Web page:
Mother and Baby

Raising girls ‘changes fathers’ views on gender stereotypes’, says study

When it comes to raising a family, a topical discussion at the moment is around bringing up your children in a way that won't reinforce damaging gender stereotypes.

It’s a popular and wide-spanning topic. From John Lewis choosing to remove all gender labels from its kids' clothing range to mums feuding over whether Kinder Eggs should be more ‘gender neutral’, issues around gender are clearly topical at the moment, especially when it comes to child-rearing.

New research suggests...

An interesting new study suggests that one way to break down our gender-biased society is for men to simply raise girls. The research from the London School of Economics (LSE) indicates that fathers are less likely to hold traditional views about gender roles if they raise a girl.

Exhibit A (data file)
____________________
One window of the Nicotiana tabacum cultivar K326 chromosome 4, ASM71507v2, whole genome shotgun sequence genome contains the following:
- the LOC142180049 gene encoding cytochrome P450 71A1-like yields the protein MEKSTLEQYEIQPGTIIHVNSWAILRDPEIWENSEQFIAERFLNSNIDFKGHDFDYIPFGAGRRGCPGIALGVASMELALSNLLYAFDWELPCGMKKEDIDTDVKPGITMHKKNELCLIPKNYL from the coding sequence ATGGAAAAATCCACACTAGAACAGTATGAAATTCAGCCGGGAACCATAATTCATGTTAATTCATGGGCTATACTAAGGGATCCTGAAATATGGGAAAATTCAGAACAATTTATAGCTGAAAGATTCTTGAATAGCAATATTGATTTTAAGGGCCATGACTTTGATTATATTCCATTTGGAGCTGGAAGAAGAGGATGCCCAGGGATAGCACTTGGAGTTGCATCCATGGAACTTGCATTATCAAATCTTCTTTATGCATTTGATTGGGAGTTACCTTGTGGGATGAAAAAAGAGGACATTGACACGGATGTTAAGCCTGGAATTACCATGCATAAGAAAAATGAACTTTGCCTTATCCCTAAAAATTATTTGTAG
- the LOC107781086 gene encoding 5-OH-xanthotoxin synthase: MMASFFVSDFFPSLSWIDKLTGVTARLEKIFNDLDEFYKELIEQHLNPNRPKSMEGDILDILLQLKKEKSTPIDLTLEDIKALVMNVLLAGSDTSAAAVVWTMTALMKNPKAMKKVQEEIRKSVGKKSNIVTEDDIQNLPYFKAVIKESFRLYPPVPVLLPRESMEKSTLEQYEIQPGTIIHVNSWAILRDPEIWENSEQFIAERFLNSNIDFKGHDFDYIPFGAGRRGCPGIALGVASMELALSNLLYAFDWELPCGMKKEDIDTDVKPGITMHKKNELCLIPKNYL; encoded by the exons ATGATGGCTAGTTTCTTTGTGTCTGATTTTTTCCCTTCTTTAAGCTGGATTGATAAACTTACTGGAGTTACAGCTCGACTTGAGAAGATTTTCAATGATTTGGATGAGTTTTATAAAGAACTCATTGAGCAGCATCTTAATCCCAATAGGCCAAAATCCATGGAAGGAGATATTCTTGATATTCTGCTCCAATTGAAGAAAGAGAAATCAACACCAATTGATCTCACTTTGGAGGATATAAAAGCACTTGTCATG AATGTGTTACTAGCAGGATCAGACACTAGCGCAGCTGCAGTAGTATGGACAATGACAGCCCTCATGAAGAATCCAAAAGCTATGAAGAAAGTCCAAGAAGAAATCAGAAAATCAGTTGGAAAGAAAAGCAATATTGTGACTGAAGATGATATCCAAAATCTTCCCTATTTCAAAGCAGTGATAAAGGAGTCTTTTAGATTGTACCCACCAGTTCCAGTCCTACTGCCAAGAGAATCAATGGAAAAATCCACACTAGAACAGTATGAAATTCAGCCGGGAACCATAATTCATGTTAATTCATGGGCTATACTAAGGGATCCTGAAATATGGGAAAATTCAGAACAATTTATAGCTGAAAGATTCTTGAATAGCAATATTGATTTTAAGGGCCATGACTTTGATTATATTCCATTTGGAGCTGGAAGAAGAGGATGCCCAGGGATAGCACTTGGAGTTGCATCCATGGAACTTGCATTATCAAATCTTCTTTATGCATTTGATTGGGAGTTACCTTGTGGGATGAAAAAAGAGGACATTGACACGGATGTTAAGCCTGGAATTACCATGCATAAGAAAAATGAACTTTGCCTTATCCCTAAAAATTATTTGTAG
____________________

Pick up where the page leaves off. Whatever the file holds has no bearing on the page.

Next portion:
It found that fathers' likelihood of harbouring traditional views declined by 8% when their daughters reached primary school age and then 11% by secondary age.

What were the parents asked?

Researchers based the study on information from two surveys of UK adults, spanning two decades from 1991 to 2012.

Parents were asked to give their response to this gender biased statement: "A husband's job is to earn money; a wife's job is to look after the home and family," on a five-point scale ranging from "strongly agree" to "strongly disagree".

What did the results show?

The results of the report suggested that men with daughters were more likely to disagree with traditional attitudes than those without - provided the daughter was school-aged.

"Attitudes towards gender norms seem to be malleable to experiences during adulthood such as parenting a daughter, thus suggesting that indirect exposure to disadvantage has the potential to change people's attitudes."

Co-author of the report Julia Philipp commented: "Traditional attitudes towards gender roles can be a barrier to achieving gender equality inside and outside the workplace.

“So our evidence that such attitudes can change over time is very encouraging."

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